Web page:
You stop by your local Apple store with the hope a Genius will work some magic on your poor, waterlogged device. Instead, the Genius will take one look inside the dock connector and promptly refuse further service. The reason?
A tiny moisture sensor less than half the size of a pencil eraser has turned bright red, indicating your iPhone has come into contact with moisture. This in turn voids your warranty with Apple. You, my friend, are out of luck. Your only choice now is to buy a new device, which will cost you dearly. (For those playing the home game, AppleCare won’t save you here, either.)
And it appears Apple is only ramping up its use of moisture sensors. The new MacBook Air line contains a record number of the sensors, with the below teardown from Cult of Mac showing 9. And that’s what is visible when removing the aluminum casing; rumor has it more sensors can be found underneath the layers of hardware.
Apple certainly has the right to protect themselves from customers’ negligence of their devices. As well they should: while I worked for Apple, I saw iPhones that were run over by cars, and MacBooks as the unfortunate victims of hardcore college partying. Since this stuff doesn’t come cheap, I believe most consumers could use a re-education in taking care of their technology. This includes not bringing your Apple products into high-humidity areas, such as your bathroom while a hot shower runs. No, you cannot drop-kick your MacBook down the stairs and expect it to be OK.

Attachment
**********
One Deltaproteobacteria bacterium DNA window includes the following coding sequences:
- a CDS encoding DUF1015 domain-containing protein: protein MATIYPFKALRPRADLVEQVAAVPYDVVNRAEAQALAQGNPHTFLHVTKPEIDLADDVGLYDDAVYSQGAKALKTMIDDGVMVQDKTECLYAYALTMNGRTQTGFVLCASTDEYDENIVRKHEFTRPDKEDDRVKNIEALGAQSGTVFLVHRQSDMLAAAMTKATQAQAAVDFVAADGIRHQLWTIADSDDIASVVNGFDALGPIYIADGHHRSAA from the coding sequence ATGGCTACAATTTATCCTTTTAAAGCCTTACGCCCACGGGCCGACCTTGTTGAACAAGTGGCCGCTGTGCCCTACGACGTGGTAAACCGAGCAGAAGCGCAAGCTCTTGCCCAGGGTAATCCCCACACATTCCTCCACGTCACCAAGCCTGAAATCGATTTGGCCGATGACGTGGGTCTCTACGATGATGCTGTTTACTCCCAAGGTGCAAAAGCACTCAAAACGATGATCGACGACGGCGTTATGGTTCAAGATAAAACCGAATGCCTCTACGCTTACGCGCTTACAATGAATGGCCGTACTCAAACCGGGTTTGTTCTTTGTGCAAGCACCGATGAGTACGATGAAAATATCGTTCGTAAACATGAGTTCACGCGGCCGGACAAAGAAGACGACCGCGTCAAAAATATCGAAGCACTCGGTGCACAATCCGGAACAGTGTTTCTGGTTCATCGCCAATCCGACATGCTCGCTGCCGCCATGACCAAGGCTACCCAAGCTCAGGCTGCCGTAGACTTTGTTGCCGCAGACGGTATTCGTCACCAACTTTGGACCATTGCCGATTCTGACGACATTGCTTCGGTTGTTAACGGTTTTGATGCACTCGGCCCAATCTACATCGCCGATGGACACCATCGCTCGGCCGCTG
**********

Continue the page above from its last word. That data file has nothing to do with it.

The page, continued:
Apple products are amazingly well-designed, and usually do a good job of operating flawlessly. At the end of the day, however, we have bits of metal, plastic, and glass on our laps and our desks, through which large amounts of electricity flow. As with most of life, over time, things fall apart. Your MacBook Pro will, too.
So if you buy a new MacBook Air, take good care of it. Take care of all of your electronics. Obviously, accidents happen. But it’s your job and your responsibility to your MacBook Pro to minimize the risk of accidents. If you spend $2,000 on a laptop, consider it an investment in the next 4 years of your computing life.
Your Macintosh will thank you for it.
Article Via Cult of Mac